Summary: Esther, Pt. 2
THE VISIBLE MINORITY (ESTHER 2)
Agnes de Rochier was the only daughter of one of the wealthiest merchants of Paris, and was admired by all the neighborhood for her beauty and virtue. In 1403 her father died, leaving her the sole possessor of his wealth, and rumor immediately disposed of her hand to all the young gallants of the quarter; but whether it was that grief for the loss of her parent had turned her head, or that the gloomy fanaticism of that time had worked with too fatal effect on her pure and inexperienced imagination, she took not only marriage and the male sex into utter abomination, but resolved to quit the world for ever and to make herself a perpetual prisoner for religion’s sake. She determined in short to be come what was then called a recluse and, as such, to pass the remainder of her days in a narrow cell built within the wall of a church.
On the 5th of October accordingly, when the cell, only a few feet square, was finished in the wall of the church of St. Opportune, Agnes entered her final abode and the ceremony of her reclusion began. The walls and pillars of the sacred edifice had been hung with tapestry and costly cloths; tapers burned on every altar; the clergy of the capital and the several religious communities thronged the church.
The Bishop of Paris, attended by his chaplains and the canons of Notre Dame, entered the choir and celebrated a pontifical mass. He then approached the opening of the cell, sprinkled it with holy water, and after Agnes had bidden adieu to her friends and relations, ordered the masons to fill up the aperture. This was done as strongly as stone and mortar could make, nor was any opening left, save only a small loophole through which Agnes might hear the offices of the church and receive the aliments given her by the charitable. She was eighteen years old when she entered this living tomb, and she continued within it eighty years, her death terminated her sufferings! Alas for mistaken piety! Her wealth which she gave to the church, and her own personal exertions during so long a life might have made her a blessing to all that quarter of the city, instead of remaining a useless object of compassion to the few, and of idle wonder to the many. --Chronicles Of Paris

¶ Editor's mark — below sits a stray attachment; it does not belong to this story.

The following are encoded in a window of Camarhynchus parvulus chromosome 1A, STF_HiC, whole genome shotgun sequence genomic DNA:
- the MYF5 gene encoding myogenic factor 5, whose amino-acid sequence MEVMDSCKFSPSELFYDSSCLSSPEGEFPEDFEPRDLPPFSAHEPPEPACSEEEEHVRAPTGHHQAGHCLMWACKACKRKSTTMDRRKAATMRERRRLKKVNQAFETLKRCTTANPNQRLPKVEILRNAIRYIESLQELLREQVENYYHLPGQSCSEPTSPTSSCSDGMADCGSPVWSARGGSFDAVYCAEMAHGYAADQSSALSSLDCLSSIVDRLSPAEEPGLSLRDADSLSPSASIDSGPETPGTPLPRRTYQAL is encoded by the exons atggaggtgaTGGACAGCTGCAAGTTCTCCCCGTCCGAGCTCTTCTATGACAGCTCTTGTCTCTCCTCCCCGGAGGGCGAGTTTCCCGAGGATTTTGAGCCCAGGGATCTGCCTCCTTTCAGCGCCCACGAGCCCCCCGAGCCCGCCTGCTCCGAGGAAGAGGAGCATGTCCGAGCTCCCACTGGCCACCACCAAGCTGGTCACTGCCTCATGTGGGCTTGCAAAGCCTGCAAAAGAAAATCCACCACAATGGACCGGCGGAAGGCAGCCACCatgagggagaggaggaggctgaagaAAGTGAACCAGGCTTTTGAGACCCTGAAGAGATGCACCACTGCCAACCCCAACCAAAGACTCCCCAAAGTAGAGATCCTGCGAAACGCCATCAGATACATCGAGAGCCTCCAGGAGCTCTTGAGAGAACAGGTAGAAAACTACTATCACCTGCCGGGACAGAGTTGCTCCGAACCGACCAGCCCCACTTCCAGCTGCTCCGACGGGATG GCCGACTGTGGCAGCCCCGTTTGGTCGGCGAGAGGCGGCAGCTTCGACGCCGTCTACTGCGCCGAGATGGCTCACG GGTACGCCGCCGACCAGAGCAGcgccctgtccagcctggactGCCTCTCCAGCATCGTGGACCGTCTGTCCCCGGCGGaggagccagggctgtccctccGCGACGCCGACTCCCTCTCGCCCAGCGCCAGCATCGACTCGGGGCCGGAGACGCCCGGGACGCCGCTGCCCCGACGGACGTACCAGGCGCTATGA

What good does it do to flee to the desert, hide in caves and live in communes as some Christians have done?
The immigrant Mordecai and his native-born cousin Esther were out of their comfort zone, deep in foreign soil, and faced problems and challenges they never expected. What were they to do now and how to face the future: involvement or isolation, inclusion or exclusion, participation or prohibition in new surroundings, with new people and new roles?
Lean on One Another
2:1 Later when the anger of King Xerxes had subsided, he remembered Vashti and what she had done and what he had decreed about her. 2 Then the king’s personal attendants proposed, “Let a search be made for beautiful young virgins for the king. 3 Let the king appoint commissioners in every province of his realm to bring all these beautiful girls into the harem at the citadel of Susa. Let them be placed under the care of Hegai, the king’s eunuch, who is in charge of the women; and let beauty treatments be given to them. 4 Then let the girl who pleases the king be queen instead of Vashti.” This advice appealed to the king, and he followed it. 5 Now there was in the citadel of Susa a Jew of the tribe of Benjamin, named Mordecai son of Jair, the son of Shimei, the son of Kish, 6 who had been carried into exile from Jerusalem by Nebuchadnezzar king of Babylon, among those taken captive with Jehoiachin king of Judah. 7 Mordecai had a cousin named Hadassah, whom he had brought up because she had neither father nor mother. This girl, who was also known as Esther, was lovely in form and features, and Mordecai had taken her as his own daughter when her father and mother died. 8 When the king’s order and edict had been proclaimed, many girls were brought to the citadel of Susa and put under the care of Hegai. Esther also was taken to the king’s palace and entrusted to Hegai, who had charge of the harem.
A decade ago in Beverly Hills, California, the late bathroom fixture magnate Sydney Altman left behind a $5.5 million fortune not to his 32-year old girlfriend Marie Dana or his relatives, but to his cocker spaniel Samantha. Altman, who died at age 60, left his opulent Beverly Hills home and $350,000 to his hound dog Samantha, termed his “loving companion.”